New PLoS Biology Paper

The following article was published in PLoS BIology and uses BrainStorm analysis of EEG in infants.

[B]Distinct Cerebral Pathways for Object Identity and Number in Human Infants[/B]
Véronique Izard, Ghislaine Dehaene-Lambertz, and Stanislas Dehaene

Cerebral imaging reveals that human infants are sensitive to numerical quantity at a very early age and that the basic dorsal/ventral functional organization is already in place in the infant brain.

Tzelepi, A.; Laskaris, N.; Amditis, A. & Kapoula, Z.
"[B]Cortical activity preceding vertical saccades: A MEG study[/B]", Brain Res, 2010.

Iris group, LPPA CNRS-Collège de France, Paris, France; ICCS, National Technical University of Athens, Greece.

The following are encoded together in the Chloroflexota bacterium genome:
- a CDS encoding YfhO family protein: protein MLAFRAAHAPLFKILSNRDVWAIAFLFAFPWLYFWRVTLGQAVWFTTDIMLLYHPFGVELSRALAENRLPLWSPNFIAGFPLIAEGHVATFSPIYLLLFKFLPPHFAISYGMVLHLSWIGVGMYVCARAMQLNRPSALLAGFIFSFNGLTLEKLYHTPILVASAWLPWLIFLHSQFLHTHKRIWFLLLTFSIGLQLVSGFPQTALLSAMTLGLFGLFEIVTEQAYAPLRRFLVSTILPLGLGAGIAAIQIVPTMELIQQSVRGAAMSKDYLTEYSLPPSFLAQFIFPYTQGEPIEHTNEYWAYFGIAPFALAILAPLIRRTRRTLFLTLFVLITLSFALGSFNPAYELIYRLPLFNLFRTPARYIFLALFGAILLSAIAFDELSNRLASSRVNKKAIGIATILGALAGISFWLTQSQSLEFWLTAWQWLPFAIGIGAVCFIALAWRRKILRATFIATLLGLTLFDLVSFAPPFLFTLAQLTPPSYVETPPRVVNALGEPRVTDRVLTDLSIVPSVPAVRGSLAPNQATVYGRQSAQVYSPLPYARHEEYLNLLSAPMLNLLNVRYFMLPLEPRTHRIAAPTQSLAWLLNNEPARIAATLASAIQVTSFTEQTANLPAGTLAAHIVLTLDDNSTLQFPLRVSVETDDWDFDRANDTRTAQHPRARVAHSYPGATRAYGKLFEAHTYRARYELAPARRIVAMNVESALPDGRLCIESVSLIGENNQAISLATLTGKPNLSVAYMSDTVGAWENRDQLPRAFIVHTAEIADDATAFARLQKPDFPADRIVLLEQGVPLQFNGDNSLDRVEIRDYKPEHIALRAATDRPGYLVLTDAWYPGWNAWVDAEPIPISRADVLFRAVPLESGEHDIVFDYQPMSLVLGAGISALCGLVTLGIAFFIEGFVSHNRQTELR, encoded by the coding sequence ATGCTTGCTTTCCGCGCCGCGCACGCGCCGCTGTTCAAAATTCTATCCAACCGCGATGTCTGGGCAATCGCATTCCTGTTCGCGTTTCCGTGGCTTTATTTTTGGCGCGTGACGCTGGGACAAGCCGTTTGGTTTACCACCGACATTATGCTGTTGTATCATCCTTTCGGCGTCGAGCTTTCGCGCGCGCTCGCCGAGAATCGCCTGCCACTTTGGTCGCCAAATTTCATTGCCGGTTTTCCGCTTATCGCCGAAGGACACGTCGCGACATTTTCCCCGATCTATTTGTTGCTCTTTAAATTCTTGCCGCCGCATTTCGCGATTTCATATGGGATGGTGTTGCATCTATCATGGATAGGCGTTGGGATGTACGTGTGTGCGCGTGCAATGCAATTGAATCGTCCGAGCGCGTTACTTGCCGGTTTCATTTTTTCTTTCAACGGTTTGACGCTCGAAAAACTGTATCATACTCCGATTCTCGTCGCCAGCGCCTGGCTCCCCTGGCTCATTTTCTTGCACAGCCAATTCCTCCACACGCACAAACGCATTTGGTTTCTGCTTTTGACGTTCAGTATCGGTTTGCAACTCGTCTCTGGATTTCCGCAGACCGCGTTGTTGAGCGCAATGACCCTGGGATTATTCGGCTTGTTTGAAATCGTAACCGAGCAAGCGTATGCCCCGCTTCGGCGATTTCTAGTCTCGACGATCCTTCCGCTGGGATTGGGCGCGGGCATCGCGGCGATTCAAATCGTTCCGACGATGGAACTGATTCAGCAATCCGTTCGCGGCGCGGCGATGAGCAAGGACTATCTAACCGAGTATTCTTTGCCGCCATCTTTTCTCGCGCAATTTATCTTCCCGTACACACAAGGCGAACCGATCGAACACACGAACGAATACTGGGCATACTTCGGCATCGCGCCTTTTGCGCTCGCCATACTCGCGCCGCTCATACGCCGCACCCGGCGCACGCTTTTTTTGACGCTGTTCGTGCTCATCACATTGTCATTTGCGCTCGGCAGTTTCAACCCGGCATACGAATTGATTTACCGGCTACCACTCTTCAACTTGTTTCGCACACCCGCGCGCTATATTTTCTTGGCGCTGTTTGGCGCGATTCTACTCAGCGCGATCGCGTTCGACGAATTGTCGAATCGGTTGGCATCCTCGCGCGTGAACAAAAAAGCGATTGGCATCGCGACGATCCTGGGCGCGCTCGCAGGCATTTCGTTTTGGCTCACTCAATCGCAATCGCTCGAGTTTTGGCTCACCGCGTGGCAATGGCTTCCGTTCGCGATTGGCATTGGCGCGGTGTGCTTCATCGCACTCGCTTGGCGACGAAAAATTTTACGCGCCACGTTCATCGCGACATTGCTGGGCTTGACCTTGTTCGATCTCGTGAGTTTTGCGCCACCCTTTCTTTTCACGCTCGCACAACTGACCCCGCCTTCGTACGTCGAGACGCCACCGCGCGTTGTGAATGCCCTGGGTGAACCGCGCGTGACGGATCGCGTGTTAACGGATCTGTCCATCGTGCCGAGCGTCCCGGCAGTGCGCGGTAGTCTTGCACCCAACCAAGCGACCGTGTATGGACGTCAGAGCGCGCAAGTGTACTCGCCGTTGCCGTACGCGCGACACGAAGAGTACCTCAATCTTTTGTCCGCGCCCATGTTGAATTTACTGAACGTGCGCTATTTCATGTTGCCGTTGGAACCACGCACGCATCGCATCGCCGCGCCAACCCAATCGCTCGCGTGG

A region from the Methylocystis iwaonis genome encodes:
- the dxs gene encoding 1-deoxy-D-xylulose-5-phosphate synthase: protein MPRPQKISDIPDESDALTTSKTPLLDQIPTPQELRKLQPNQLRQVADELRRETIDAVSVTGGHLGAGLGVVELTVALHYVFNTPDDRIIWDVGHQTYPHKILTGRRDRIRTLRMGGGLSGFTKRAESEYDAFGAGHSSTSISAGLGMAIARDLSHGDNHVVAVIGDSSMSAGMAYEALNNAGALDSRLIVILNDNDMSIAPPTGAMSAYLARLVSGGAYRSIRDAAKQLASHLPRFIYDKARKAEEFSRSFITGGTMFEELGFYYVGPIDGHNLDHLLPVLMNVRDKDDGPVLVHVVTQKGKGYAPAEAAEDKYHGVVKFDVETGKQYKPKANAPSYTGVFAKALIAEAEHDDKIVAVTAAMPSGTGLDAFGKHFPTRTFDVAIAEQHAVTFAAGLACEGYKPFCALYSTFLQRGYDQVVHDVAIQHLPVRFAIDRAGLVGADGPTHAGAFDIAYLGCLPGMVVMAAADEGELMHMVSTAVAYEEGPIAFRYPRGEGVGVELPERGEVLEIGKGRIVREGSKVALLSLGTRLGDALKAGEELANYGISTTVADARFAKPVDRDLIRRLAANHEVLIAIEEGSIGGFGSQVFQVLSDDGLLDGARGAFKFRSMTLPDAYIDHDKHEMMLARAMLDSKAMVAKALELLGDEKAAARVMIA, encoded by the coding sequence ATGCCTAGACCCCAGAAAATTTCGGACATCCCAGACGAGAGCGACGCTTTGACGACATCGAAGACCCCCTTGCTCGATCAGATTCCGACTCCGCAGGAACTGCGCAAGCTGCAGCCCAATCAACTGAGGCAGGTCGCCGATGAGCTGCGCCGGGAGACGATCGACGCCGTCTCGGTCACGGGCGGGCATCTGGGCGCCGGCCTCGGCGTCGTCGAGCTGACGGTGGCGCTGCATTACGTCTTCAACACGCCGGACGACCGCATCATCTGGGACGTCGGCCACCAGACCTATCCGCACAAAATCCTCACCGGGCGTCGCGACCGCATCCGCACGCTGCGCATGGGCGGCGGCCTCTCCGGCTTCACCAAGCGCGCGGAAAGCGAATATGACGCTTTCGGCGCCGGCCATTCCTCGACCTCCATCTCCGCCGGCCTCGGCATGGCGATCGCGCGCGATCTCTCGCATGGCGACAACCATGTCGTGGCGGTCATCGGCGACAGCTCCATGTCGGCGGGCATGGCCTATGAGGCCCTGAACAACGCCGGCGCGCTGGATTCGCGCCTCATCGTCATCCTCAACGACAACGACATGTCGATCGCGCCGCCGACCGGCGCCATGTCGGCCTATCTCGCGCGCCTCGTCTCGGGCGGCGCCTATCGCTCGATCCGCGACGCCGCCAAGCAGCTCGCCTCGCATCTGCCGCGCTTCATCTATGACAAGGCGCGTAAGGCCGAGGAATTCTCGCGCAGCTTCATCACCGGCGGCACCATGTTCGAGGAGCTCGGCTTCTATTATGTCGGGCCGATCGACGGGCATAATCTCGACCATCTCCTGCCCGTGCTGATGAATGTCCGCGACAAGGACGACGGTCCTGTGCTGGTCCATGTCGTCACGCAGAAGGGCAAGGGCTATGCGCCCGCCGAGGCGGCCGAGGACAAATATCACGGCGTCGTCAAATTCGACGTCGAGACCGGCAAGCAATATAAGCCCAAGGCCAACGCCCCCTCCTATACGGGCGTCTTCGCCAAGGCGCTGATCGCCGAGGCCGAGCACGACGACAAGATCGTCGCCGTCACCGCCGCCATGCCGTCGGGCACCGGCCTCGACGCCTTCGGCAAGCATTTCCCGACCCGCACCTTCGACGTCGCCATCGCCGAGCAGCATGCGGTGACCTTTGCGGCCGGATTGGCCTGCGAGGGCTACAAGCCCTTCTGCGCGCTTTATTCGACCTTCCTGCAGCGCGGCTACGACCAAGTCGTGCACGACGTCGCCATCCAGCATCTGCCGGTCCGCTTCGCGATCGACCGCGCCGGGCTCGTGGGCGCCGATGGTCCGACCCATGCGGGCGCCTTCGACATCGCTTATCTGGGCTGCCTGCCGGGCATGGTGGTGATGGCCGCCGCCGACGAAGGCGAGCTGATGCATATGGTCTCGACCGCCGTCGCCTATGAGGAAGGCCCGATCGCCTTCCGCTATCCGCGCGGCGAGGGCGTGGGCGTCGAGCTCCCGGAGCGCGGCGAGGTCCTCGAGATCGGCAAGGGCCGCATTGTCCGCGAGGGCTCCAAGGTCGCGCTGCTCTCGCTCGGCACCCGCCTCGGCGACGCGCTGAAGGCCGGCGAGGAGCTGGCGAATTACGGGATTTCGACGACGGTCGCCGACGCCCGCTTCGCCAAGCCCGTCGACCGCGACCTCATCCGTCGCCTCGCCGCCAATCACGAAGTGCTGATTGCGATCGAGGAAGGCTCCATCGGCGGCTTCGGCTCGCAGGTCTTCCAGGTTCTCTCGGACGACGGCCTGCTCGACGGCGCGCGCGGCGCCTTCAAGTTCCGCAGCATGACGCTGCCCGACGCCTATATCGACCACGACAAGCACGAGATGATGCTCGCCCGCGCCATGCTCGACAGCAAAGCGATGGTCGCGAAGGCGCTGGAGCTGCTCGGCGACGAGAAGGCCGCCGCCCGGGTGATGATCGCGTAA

Previous studies have shown that upward saccade latencies are faster than downward saccade latencies in certain tasks. This asymmetry does not appear to represent a general main effect of the visual, or the vertical oculomotor system. In this study we examined the cortical activity underlying this latency asymmetry. We used MEG to assess cortical activity related to horizontal and vertical saccade preparation, and eye movement recordings to assess saccade latencies in a modified delay task. The reconstructed cortical activity was examined with respect to the onset of the target stimulus and the onset of the saccade. Upward saccades were faster than downward saccades, in agreement with previous studies. Although to a large extent, horizontal and vertical targets activated similar areas, there were also some differences. The earlier difference was found 100-150ms after target onset over the right supramarginal gyrus when subjects attended to location-cues. Down cues activated this area faster than up cues. Moreover, cue-related activity was stronger over the left frontal cortex for up than down cues. In contrast, saccade-related activity over the same area was stronger when preceding downward than upward saccades. The results suggest that stimuli in the upper and lower visual field may have different impact on accessing networks related to visual attention and motor preparation resulting in different behavioral asymmetries.